Symi Dream

Living on a Greek island

A Greek island blog from Symi in the Dodecanese islands of Greece. "James’s great talent lies in his careful observation of the absurd and the amusing, the dramas and the difficulties..." Anne Zouroudi.

Symi Dream - Living on a Greek island

A post about post

A post about post

We were on the balcony in time to see the Wednesday Blue Star pull in on its way down from Piraeus. Not a lot of activity going on there, which is to be expected, though the Friday ferry last week was quite busy. I have to drop down to Yialos later this morning to check the post office, and that made me wonder how the postal service was doing. I’ve seen some posts (oops, pun) in various places suggesting that it might be taking longer than usual these days, and I’ve got a couple of things on order that will be a test. A small package from Germany via eBay is one, and that should be here by now as it’s been two weeks. I’m also waiting for two books from Amazon UK, and one rare book from America.

May 26th_04

Mind you, delivery times have always varied. At some times during the year, you can expect a package (a book, for example) to arrive here from the UK within two weeks or ten days, but that’s when there are more flights and in the summer. In the winter, it’s also possible for the post to take only a few days, but that’s more pot luck as the actual delivery to the island can take time depending on weather and boats. When we moved into this house, we ordered new furniture from Ikea on the mainland, and that was put on the boat within ten days. It then took another two weeks to arrive from Piraeus because the boat kept sailing right past due to high winds and a swell. We watched it on Marine Traffic going up and down the line but never managing to pull in. It did, finally, and Lefteris brought it up to the Olive Tree, and we carried it home from there. A three-seater sofa, a two-seater, two wardrobes, two bedside cabinets, and a couple of other things in large flat-pack boxes. That done, arms aching and dripping with sweat even though it was winter, we were just flopping into a newly constructed sofa when we had a phone call from Michaels Delivery (as he’s called on my phone) telling us a new fridge freezer was waiting for us at the Olive Tree, and we had to drag that up to the house too. It’s not far from there to here, but doing it with no feeling in your arms and legs was an effort.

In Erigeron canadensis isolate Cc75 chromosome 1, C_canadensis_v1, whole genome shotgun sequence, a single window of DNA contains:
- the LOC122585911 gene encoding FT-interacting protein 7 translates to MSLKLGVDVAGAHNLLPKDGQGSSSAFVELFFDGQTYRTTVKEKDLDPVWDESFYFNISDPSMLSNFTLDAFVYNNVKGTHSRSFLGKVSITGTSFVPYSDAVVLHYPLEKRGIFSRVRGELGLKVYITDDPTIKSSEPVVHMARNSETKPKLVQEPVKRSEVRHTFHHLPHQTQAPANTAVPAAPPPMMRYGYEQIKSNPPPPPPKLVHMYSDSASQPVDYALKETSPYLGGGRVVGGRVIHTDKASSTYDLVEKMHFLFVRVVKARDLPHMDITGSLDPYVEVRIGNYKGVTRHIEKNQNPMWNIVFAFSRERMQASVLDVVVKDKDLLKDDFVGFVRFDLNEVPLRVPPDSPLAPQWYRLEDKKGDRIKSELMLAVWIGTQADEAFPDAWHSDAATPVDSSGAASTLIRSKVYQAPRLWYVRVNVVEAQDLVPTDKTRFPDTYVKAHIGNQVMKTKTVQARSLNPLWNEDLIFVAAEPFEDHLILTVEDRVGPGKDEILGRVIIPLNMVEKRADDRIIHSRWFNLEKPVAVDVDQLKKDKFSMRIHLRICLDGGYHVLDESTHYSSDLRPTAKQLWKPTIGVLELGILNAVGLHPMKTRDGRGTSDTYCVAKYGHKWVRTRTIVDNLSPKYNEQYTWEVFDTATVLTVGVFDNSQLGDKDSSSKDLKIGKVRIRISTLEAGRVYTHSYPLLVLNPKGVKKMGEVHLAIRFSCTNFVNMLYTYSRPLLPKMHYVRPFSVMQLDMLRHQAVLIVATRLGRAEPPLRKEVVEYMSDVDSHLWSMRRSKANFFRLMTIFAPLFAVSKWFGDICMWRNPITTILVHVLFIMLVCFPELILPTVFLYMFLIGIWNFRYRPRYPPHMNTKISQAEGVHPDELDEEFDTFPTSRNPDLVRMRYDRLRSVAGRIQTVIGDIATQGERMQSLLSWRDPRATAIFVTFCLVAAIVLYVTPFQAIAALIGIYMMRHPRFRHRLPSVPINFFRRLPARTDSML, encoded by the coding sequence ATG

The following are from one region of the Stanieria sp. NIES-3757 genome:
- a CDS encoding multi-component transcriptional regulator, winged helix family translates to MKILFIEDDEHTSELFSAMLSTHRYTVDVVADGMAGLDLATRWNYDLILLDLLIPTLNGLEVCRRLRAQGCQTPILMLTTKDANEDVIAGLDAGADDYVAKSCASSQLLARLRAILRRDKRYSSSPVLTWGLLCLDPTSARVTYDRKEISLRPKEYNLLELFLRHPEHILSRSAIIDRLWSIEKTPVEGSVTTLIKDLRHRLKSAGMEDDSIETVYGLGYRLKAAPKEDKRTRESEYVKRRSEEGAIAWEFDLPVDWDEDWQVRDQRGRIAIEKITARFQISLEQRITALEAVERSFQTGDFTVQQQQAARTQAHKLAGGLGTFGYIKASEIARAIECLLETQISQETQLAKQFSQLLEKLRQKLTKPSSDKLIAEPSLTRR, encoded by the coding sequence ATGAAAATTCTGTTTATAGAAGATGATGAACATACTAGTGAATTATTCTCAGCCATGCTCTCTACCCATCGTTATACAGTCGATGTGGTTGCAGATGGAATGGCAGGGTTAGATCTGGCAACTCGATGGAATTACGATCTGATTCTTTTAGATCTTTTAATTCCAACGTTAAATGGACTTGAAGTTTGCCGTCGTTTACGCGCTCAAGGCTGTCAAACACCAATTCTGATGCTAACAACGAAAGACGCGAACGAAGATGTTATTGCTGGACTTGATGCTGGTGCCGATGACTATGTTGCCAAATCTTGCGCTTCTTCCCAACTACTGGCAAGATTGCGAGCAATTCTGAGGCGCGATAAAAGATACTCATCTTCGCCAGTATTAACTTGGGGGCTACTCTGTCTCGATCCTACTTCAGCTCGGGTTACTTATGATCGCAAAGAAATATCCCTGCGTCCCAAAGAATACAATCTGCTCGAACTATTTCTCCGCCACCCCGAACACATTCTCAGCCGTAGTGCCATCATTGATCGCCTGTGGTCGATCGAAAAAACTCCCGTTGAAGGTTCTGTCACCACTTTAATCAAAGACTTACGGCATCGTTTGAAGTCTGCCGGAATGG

May 26th_02

But I am reminiscing. This morning, Wednesday, after I’ve had a slice of toast, I’m off down the hill to see if anything has arrived before trudging back up to do the shopping on the way home. After lunch, when Neil goes to work, I have a chapter to write of another new Clearwater story which is going rather well, though I say so myself. Any day now I am expecting book six of the series to come back from my proofreader, and then I’ll have to do the layout for that and get it up there for my readers. You can keep an eye on what’s happening through my penname site. which I update now and then, and where I run a newsletter you can subscribe to. Again, I only send out a newsletter every now and then, so no-one gets bombarded with info. Right! Off to the kitchen and then the harbour to see what’s what and hopefully take some photos. The shots today are from the balcony. Again.